Revellers will have the best chance yet at catching a glimpse at Sydney’s world famous New Year’s Eve fireworks display after a shock reveal.
NSW Premier Chris Minns stunned partygoers on Sunday by announcing the Harbour City’s fireworks display would again be free.
Delivering on an election promise, Mr Minns said he would scrap the “out of control fees” introduced more than a decade ago.
Popular viewing spots such as Barangaroo Reserve, the Royal Botanic Gardens, and the Domain, will now be free for visitors on NYE.
The change will also free up viewing spots at Mrs Macquarie Park, West Circular Quay, Campbells Cove, and Hickson Rd Reserve.
The Premier said the change would allow more than 60,000 visitors to once again watch the world-famous fireworks for free.
This year, costs ranged for the fireworks show from between $20-40 for Mrs Macquarie’s Point to as much as $89 for The Amphitheatre.
Tickets to watch the show at Portside, on the western boardwalk in front of the Sydney Opera House, would cost a whopping $850 a ticket.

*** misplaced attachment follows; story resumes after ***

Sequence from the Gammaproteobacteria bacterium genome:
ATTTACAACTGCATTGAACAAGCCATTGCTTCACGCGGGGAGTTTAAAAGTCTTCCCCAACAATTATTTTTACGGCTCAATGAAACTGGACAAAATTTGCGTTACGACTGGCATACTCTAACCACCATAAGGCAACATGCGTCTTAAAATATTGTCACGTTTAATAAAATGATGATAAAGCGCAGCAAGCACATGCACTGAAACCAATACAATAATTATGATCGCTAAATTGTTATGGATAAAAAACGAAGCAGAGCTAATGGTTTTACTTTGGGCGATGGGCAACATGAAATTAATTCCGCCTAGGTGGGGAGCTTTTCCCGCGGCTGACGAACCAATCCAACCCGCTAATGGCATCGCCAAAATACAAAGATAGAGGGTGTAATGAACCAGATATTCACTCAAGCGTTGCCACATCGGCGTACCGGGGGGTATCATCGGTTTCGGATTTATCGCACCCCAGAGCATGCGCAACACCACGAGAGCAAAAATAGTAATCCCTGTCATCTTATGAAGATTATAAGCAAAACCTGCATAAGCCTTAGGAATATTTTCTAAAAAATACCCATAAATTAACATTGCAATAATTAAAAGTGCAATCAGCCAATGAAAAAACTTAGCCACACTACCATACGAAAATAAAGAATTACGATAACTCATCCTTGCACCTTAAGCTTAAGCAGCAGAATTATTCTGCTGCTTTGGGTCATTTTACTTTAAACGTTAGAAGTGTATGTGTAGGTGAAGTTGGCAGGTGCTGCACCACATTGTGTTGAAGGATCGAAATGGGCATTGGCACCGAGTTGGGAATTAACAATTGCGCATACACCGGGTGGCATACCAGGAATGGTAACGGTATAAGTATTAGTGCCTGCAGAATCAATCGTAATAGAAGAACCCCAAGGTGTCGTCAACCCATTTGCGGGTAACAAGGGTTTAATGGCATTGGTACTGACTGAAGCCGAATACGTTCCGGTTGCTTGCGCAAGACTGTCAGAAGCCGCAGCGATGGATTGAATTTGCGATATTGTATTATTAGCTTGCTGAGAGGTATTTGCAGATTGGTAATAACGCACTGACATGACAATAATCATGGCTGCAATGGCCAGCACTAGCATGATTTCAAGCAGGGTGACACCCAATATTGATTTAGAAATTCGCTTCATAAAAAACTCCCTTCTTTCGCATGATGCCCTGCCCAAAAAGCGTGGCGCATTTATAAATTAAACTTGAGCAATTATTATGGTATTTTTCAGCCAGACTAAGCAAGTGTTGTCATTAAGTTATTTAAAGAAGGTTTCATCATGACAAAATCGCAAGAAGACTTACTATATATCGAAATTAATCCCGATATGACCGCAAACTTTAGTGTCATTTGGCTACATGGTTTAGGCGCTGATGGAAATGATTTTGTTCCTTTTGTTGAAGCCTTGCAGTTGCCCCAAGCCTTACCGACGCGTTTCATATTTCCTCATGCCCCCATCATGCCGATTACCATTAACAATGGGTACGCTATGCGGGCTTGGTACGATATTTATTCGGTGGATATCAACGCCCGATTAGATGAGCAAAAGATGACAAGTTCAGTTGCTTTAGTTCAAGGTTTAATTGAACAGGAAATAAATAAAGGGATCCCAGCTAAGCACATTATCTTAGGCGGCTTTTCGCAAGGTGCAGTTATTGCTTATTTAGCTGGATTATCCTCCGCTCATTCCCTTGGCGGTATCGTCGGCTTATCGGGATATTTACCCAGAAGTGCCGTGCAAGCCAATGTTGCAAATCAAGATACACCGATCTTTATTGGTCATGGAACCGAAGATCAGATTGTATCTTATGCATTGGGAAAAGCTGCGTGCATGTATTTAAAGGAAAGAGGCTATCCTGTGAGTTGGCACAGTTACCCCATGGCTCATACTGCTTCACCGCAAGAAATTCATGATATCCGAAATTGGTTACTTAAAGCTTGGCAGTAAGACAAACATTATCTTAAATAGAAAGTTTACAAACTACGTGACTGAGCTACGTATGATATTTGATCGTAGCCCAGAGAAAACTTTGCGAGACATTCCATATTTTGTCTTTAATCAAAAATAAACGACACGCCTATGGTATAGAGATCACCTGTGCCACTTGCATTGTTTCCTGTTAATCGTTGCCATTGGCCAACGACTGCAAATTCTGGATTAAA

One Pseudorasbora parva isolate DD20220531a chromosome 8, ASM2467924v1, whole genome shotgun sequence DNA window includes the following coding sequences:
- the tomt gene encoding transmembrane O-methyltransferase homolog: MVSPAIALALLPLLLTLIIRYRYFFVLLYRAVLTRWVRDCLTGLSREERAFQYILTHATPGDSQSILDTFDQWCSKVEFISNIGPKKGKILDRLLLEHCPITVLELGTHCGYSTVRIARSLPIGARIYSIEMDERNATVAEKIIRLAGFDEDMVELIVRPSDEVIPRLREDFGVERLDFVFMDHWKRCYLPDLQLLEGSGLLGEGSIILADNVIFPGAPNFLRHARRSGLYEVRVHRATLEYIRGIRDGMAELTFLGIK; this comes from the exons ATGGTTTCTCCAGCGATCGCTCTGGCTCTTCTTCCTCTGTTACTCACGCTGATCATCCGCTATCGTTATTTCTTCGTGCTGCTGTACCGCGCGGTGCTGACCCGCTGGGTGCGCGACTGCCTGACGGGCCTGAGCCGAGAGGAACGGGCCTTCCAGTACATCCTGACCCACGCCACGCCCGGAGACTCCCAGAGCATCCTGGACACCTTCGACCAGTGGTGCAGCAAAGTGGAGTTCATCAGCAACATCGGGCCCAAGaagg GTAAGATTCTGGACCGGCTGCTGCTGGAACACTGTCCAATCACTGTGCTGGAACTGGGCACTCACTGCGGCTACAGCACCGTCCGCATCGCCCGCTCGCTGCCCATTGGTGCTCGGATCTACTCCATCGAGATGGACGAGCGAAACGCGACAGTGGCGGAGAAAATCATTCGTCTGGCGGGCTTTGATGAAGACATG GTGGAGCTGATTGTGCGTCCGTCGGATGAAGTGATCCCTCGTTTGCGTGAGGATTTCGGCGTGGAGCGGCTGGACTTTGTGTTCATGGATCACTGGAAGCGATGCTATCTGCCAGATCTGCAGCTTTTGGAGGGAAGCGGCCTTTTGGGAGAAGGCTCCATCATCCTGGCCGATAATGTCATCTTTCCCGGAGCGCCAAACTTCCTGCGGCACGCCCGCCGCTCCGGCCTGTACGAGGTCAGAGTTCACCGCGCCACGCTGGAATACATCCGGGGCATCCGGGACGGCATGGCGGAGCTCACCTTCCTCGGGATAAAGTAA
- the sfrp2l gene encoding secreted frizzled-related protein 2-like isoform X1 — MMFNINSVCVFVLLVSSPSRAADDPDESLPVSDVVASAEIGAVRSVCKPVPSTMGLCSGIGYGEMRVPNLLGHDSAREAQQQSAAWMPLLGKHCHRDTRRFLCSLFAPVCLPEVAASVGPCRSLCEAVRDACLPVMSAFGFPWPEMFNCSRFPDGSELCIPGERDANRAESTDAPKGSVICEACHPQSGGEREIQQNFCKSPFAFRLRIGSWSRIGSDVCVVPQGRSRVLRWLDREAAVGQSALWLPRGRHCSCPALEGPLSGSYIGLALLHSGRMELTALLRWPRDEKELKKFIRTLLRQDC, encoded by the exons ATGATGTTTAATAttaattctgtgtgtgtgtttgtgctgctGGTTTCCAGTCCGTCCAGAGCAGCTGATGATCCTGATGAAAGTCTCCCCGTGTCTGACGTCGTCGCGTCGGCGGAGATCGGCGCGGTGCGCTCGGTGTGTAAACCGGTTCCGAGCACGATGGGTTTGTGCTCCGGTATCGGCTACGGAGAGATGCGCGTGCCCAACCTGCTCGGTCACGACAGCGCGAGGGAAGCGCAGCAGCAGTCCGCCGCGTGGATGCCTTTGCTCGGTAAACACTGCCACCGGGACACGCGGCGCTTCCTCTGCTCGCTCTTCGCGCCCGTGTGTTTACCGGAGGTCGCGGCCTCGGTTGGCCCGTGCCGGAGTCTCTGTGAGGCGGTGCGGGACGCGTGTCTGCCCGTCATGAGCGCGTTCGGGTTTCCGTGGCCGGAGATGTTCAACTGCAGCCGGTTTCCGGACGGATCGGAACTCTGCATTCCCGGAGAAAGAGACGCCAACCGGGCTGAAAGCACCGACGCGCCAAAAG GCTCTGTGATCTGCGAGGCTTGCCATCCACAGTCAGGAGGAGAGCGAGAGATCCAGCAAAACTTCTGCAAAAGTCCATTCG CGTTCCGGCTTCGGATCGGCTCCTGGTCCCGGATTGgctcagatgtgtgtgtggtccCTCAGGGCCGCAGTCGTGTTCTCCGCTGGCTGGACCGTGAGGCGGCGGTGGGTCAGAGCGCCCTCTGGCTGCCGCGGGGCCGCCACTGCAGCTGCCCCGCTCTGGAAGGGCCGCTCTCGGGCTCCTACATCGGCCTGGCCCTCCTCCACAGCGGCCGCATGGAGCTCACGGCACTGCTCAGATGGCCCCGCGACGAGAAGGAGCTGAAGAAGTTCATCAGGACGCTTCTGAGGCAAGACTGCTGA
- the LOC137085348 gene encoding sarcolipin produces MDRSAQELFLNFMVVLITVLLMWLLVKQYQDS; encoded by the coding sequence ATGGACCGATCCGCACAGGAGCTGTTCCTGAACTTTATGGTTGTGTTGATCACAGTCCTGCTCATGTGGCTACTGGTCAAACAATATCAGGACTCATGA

Sydney’s Harbours islands, including tiny Clark Island, Shark Island, and Goat Island ranged in cost from $185 to as much as $286.
In a statement, the NSW Government revealed most of the locations will now be administered on a first come, first served basis.
Limits will be in place with state-operated sites closed once reaching capacity, with other areas will require a pre-purchased ticket.
Those locations include Bradleys Head, Strickland Estate, and the idyllic Clark Island, Me-Mel (Goat Island), and Shark Island.
Previously, Observatory Hill at Millers Point and Blues Point Reserve at McMahons Point were touted as free alternatives to paid spots.
The NSW Government will also from Tuesday open applications for 6000 “front row” spots atop the Cahill Expressway for NYE.
Taronga Zoo and the Botanic Gardens‘ Foundation and Friends Picnic will still be allowed to charge for tickets to their New Year’s Eve events.
The not-for-profit charities will be permitted to operate events so as to raise funds for their conservation and scientific work moving forward.